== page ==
Rebutting Anti-ESG Arguments: A Roadmap for Managing Public Pension Funds Responsibly

A new Roosevelt Institute brief calls on state officials to incorporate climate-risk analysis into pension fund management to protect the retirement security of millions

March 7, 2023
Alice Janigro
(212) 444-9130

New York, NY — Federal financial regulators have identified and begun addressing the massive financial threat climate change and the risk of a disorderly clean energy transition pose to our financial system. But at the same time, an organized campaign to undermine climate financial action has played out in Congress, and has spread to state legislatures. This political backlash at the state and local level is especially relevant to the trillions of dollars of household financial assets managed in public pension funds. The campaign decrying “woke capitalism” seeks to prevent accounting for environmental risks in the management of public pension funds. If it succeeds, fourteen percent of the US workforce’s retirement security is at risk.

A new Roosevelt Institute brief, State Pension Funds and Climate Risk: A Roadmap for Navigating the Energy Transition, offers a full-throated rebuttal to the anti-ESG (environmental, social, and corporate governance) movement. Authors Lenore Palladino, Roosevelt Institute senior fellow and assistant professor at the University of Massachusetts Amherst; Jordan Haedtler, former congressional aide for the US House Financial Services Committee; and Kristina Karlsson, Roosevelt Institute senior program manager, climate and economic transformation program argue that in order to protect constituents’ future financial security, state officials must incorporate climate financial risk into their oversight and management of public pension funds.

The brief outlines a proactive state-level path forward that builds on existing federal guidance for mitigating climate financial risk. To support state-level policymakers in making this shift, the authors discuss:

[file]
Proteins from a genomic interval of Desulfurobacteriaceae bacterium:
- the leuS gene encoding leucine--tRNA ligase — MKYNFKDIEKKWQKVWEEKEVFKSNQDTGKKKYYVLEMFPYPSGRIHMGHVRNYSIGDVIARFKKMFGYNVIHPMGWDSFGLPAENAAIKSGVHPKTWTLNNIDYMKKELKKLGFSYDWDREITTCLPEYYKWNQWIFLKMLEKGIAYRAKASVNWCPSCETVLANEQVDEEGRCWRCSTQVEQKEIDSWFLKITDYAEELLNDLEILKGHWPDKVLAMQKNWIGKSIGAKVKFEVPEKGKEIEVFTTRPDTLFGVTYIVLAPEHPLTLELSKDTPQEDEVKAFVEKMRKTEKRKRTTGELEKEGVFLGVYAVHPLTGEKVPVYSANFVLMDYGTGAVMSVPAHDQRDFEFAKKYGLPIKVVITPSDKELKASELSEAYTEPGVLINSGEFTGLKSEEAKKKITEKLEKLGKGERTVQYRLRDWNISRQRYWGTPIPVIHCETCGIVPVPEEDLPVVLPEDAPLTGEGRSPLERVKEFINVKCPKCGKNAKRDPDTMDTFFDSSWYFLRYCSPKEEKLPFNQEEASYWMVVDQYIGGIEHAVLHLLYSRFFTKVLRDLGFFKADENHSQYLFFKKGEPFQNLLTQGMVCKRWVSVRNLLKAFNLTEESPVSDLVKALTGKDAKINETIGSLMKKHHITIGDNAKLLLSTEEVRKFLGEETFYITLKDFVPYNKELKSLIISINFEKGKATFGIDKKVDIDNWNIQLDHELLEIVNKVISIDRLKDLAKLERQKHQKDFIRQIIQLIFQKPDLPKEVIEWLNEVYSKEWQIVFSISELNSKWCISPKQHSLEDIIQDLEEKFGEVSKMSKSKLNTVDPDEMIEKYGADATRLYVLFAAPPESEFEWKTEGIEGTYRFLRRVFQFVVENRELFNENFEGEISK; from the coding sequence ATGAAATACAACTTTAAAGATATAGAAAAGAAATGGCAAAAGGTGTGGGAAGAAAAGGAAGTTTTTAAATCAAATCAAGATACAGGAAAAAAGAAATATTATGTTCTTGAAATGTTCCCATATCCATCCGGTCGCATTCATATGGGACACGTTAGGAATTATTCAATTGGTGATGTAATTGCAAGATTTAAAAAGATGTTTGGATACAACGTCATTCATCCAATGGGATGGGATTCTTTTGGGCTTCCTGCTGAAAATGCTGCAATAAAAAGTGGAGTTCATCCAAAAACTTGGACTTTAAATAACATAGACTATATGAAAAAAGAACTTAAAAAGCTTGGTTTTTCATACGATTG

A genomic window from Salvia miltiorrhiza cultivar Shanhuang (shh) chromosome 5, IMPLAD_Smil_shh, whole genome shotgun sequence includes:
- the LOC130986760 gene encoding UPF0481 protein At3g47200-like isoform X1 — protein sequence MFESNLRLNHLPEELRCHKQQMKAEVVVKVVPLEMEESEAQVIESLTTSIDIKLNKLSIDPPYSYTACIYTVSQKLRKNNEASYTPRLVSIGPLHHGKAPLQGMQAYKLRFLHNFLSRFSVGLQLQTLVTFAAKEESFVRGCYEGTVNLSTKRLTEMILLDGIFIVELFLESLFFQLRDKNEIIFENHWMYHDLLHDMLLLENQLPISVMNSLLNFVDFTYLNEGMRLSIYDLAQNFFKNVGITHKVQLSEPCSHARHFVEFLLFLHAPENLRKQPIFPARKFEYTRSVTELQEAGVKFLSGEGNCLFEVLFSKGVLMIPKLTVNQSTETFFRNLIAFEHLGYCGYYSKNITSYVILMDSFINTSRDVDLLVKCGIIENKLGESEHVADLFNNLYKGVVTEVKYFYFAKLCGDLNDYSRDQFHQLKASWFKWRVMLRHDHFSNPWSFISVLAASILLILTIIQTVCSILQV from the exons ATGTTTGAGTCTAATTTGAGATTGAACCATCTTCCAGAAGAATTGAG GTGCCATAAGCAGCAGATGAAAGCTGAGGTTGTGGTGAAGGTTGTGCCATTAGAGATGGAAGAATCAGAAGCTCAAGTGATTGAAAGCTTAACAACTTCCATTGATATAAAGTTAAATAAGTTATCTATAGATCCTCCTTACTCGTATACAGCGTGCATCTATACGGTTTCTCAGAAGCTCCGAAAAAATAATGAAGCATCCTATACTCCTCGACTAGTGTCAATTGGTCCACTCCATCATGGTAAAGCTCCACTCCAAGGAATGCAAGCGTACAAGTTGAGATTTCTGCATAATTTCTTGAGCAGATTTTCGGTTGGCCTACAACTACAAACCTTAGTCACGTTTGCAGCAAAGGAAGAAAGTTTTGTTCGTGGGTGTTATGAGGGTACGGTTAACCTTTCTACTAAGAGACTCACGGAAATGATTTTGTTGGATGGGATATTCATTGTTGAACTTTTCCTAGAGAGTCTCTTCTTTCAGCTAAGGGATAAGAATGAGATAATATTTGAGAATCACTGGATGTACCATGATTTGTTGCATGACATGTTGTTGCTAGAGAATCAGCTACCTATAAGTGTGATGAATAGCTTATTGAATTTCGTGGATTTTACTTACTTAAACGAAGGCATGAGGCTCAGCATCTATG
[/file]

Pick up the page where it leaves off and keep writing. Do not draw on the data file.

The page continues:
• The importance of public pension funds in serving 34 million workers and retirees;
  • How anti-ESG legislation promotes risky fossil fuel investments and increases debt servicing costs by limiting competition;
  • The varied approaches across states when it comes to managing public pension funds, including the harmful “returns only” framework; and
  • Specific policy recommendations to redefine the fiduciary duty of state and local pension fund trustees to include systemic risk—including climate risk—analysis.

Insight from the authors:

“Across the nation, state officials are allowing asset managers to invest workers’ capital against their own interest,” says Karlsson. “For the livelihood of those workers and millions of retirees—not to mention the health of our planet—public pension funds must disinvest from fossil fuels.”

“We’re seeing promising movement in states like Colorado and Maryland, where state officials are taking seriously the risk that climate change poses to their public pension funds,” says Haedtler. “But to protect the public from an emerging financial stability threat, we need much more of this, particularly in light of misguided and costly anti-ESG attacks.”

“In our current retirement system, where we rely on private asset managers to handle state-level public pension funds, it’s up to state political actors to ensure they’re doing so responsibly,” says Palladino. “Because decarbonizing our economy is in the financial interest of workers and retirees, that means implementing new rules and standards that incorporate ESG analysis into all investment decisions.”

This brief builds on Roosevelt Institute work about how to refocus asset management toward the public interest. While this new research provides guidance to improve our current system of private asset management, author Palladino has argued that an across-the-board public option for asset management—not just public pension funds—would ensure household wealth is invested in the best interest of beneficiaries. Read more in: